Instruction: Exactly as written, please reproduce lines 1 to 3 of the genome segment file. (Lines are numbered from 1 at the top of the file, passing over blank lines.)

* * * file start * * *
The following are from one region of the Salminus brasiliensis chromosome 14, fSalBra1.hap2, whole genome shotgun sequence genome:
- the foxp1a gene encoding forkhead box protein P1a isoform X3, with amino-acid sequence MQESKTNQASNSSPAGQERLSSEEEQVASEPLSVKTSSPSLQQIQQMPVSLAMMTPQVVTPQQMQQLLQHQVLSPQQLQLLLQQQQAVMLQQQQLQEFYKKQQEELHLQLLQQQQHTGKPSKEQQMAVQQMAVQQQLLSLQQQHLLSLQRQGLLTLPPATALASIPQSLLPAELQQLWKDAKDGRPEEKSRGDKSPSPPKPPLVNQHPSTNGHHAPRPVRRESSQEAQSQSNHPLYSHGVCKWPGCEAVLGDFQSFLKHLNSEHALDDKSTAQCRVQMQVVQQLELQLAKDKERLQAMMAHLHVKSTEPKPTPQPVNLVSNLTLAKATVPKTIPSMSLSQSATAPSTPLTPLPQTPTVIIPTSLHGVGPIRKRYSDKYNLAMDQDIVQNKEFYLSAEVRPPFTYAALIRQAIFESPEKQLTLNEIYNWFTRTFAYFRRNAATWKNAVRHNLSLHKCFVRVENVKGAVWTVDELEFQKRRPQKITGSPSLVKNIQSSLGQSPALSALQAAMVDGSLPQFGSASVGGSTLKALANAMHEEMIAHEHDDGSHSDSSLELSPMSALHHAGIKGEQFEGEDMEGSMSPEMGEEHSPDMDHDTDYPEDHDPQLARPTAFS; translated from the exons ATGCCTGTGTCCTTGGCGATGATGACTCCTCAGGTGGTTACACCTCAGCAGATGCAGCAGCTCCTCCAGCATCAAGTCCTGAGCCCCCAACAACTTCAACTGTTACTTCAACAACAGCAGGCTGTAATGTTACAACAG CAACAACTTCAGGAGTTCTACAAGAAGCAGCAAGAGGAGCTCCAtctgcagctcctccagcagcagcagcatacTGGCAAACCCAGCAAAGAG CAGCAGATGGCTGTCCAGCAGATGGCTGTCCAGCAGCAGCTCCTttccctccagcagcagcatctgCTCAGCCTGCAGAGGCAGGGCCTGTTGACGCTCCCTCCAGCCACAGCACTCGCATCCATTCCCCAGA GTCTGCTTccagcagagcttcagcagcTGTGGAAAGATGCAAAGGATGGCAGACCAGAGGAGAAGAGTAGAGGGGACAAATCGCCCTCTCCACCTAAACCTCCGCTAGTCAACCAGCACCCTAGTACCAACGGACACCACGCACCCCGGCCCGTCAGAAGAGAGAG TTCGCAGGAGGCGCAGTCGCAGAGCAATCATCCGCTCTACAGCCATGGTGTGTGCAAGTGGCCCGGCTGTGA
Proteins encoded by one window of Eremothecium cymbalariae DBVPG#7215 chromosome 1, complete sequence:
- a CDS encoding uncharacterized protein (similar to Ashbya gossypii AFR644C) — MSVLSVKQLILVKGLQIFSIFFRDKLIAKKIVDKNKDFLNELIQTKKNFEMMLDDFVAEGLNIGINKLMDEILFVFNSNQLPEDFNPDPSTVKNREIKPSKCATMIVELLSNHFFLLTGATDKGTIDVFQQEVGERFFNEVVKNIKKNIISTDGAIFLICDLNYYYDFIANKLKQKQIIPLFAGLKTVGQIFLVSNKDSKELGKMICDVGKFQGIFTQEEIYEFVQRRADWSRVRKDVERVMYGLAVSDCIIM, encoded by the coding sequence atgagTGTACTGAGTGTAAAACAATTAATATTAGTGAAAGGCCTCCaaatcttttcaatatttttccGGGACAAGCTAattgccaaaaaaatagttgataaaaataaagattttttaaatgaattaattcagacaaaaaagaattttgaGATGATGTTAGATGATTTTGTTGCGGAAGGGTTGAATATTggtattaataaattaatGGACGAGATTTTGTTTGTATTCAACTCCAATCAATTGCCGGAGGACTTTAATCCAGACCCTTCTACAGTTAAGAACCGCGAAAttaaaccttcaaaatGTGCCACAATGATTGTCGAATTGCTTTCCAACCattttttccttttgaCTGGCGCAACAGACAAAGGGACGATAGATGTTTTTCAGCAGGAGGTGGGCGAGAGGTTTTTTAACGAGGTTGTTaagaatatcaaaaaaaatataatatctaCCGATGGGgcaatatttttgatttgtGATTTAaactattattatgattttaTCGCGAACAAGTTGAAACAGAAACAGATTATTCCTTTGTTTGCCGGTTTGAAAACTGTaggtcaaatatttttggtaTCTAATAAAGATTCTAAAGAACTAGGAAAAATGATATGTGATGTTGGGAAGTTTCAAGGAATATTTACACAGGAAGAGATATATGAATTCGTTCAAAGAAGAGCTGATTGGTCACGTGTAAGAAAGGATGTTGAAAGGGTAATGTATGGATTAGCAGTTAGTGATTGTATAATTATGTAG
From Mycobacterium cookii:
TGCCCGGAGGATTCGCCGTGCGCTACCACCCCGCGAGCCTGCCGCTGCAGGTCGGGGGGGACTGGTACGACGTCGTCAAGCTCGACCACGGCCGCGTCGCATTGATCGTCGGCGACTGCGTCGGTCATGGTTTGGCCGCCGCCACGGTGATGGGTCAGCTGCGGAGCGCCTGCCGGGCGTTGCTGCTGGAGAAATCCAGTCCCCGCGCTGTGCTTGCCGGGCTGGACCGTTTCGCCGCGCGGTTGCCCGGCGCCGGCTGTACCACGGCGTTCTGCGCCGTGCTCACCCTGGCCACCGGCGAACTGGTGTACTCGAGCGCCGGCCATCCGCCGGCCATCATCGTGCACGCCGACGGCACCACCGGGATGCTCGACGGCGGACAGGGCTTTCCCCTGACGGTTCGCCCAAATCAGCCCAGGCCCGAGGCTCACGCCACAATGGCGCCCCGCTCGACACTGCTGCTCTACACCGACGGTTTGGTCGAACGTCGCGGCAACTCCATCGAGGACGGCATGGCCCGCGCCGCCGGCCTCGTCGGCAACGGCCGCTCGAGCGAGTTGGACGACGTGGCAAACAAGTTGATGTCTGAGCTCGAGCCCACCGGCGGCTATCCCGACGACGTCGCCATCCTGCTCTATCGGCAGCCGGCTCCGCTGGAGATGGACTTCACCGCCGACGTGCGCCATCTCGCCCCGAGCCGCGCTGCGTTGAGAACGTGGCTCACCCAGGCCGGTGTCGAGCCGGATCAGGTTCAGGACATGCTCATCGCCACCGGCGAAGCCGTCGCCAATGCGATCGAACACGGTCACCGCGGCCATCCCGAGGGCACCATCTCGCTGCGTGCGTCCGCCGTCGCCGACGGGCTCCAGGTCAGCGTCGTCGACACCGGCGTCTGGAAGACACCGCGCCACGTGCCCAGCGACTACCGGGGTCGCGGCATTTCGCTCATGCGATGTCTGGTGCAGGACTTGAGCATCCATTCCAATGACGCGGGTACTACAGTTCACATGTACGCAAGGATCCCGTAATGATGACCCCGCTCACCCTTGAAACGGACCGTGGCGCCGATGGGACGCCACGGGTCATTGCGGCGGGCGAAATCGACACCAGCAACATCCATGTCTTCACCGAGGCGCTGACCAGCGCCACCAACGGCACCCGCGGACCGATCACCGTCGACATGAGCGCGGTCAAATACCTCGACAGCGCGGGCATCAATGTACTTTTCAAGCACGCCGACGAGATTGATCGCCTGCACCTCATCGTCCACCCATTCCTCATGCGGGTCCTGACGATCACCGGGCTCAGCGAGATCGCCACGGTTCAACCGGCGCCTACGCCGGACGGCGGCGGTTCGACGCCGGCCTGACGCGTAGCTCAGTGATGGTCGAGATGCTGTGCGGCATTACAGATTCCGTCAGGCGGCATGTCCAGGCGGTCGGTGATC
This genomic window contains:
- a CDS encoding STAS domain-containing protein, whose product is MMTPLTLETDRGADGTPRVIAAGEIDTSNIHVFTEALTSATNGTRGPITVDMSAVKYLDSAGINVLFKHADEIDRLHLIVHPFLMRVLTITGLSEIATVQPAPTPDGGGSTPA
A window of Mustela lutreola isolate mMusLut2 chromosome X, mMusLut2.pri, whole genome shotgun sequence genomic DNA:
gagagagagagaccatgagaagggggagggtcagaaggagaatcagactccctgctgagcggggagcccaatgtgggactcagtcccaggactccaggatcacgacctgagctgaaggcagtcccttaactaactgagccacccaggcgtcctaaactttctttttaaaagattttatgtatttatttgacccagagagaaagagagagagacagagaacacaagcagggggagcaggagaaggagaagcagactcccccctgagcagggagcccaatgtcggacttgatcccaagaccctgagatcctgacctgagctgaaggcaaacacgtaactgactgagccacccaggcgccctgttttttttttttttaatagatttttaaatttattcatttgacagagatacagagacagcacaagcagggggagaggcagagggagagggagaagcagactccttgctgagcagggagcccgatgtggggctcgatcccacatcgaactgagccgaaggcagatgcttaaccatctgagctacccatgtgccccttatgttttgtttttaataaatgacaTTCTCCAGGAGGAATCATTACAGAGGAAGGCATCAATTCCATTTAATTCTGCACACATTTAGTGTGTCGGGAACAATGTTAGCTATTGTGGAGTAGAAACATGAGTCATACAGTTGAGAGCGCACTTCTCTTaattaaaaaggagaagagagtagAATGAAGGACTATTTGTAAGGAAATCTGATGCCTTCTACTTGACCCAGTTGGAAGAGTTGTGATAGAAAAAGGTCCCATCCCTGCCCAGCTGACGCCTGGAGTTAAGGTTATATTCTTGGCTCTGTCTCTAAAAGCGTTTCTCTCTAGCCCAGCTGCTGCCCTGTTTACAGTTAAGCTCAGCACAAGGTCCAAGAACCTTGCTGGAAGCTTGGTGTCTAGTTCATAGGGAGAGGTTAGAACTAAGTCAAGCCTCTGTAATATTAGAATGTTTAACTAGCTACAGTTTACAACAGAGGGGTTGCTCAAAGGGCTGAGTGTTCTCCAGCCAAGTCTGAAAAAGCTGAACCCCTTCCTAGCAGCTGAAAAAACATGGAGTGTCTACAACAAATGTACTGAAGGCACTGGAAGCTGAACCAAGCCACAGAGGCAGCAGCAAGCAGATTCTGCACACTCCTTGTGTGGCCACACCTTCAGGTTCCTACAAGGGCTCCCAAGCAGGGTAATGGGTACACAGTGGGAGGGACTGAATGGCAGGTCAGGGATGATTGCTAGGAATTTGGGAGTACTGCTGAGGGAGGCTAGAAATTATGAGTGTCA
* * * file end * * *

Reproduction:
The following are from one region of the Salminus brasiliensis chromosome 14, fSalBra1.hap2, whole genome shotgun sequence genome:
- the foxp1a gene encoding forkhead box protein P1a isoform X3, with amino-acid sequence MQESKTNQASNSSPAGQERLSSEEEQVASEPLSVKTSSPSLQQIQQMPVSLAMMTPQVVTPQQMQQLLQHQVLSPQQLQLLLQQQQAVMLQQQQLQEFYKKQQEELHLQLLQQQQHTGKPSKEQQMAVQQMAVQQQLLSLQQQHLLSLQRQGLLTLPPATALASIPQSLLPAELQQLWKDAKDGRPEEKSRGDKSPSPPKPPLVNQHPSTNGHHAPRPVRRESSQEAQSQSNHPLYSHGVCKWPGCEAVLGDFQSFLKHLNSEHALDDKSTAQCRVQMQVVQQLELQLAKDKERLQAMMAHLHVKSTEPKPTPQPVNLVSNLTLAKATVPKTIPSMSLSQSATAPSTPLTPLPQTPTVIIPTSLHGVGPIRKRYSDKYNLAMDQDIVQNKEFYLSAEVRPPFTYAALIRQAIFESPEKQLTLNEIYNWFTRTFAYFRRNAATWKNAVRHNLSLHKCFVRVENVKGAVWTVDELEFQKRRPQKITGSPSLVKNIQSSLGQSPALSALQAAMVDGSLPQFGSASVGGSTLKALANAMHEEMIAHEHDDGSHSDSSLELSPMSALHHAGIKGEQFEGEDMEGSMSPEMGEEHSPDMDHDTDYPEDHDPQLARPTAFS; translated from the exons ATGCCTGTGTCCTTGGCGATGATGACTCCTCAGGTGGTTACACCTCAGCAGATGCAGCAGCTCCTCCAGCATCAAGTCCTGAGCCCCCAACAACTTCAACTGTTACTTCAACAACAGCAGGCTGTAATGTTACAACAG CAACAACTTCAGGAGTTCTACAAGAAGCAGCAAGAGGAGCTCCAtctgcagctcctccagcagcagcagcatacTGGCAAACCCAGCAAAGAG CAGCAGATGGCTGTCCAGCAGATGGCTGTCCAGCAGCAGCTCCTttccctccagcagcagcatctgCTCAGCCTGCAGAGGCAGGGCCTGTTGACGCTCCCTCCAGCCACAGCACTCGCATCCATTCCCCAGA GTCTGCTTccagcagagcttcagcagcTGTGGAAAGATGCAAAGGATGGCAGACCAGAGGAGAAGAGTAGAGGGGACAAATCGCCCTCTCCACCTAAACCTCCGCTAGTCAACCAGCACCCTAGTACCAACGGACACCACGCACCCCGGCCCGTCAGAAGAGAGAG TTCGCAGGAGGCGCAGTCGCAGAGCAATCATCCGCTCTACAGCCATGGTGTGTGCAAGTGGCCCGGCTGTGA
Proteins encoded by one window of Eremothecium cymbalariae DBVPG#7215 chromosome 1, complete sequence: